So this is what I'm going to talk about today, I'll set up the research or the kind of questions I'm going to tackle in this presentation and we'll have a look at the link between these non-cognitive or resilience factors and their link to achievement.  I've got a bit of a model to help me organize that.  I'll talk about the survey a little bit and how we collected the data.  I'll then take you through some of our key findings and then we'll finish with a summary and then I've got a sort of a "So what" to start our discussion about what this might mean for policy and practice in the education sector to think about.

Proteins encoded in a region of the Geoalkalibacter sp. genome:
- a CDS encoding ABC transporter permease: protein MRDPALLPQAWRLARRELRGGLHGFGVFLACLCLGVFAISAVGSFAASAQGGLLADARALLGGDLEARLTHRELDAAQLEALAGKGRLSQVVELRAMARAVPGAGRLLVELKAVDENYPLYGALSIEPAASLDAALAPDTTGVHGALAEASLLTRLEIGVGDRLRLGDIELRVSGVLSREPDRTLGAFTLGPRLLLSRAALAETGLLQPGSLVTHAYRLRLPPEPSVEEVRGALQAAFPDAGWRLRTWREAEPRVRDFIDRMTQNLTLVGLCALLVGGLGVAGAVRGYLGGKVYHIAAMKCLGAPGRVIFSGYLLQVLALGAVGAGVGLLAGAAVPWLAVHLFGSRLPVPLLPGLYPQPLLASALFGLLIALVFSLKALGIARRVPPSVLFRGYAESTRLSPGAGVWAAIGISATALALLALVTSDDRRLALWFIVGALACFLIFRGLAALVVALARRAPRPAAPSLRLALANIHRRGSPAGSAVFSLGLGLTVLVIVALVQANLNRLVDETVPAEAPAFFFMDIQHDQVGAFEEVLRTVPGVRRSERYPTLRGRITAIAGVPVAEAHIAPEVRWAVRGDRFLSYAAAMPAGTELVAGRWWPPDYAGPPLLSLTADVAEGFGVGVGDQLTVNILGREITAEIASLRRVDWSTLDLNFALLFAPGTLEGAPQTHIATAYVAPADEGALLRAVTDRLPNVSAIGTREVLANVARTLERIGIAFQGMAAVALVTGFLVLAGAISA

So just so we kind of all get on same page in terms of when I'm using these terms like non-cognitive skills or resilience, so the way to think about this or the way I think about this is that cognitive skills, that tends to be the stuff that you learn at school.  In terms of the content, you learn how to think, you learn how to use language, symbols and texts and you learn content knowledge, you know, you learn about New Zealand, you learn about different topics, whatever it might be.  I've taken these actually from the New Zealand -- I'm going to get this wrong, it's in my notes, but the core competencies - that's what I'm looking for, which come out the curriculum.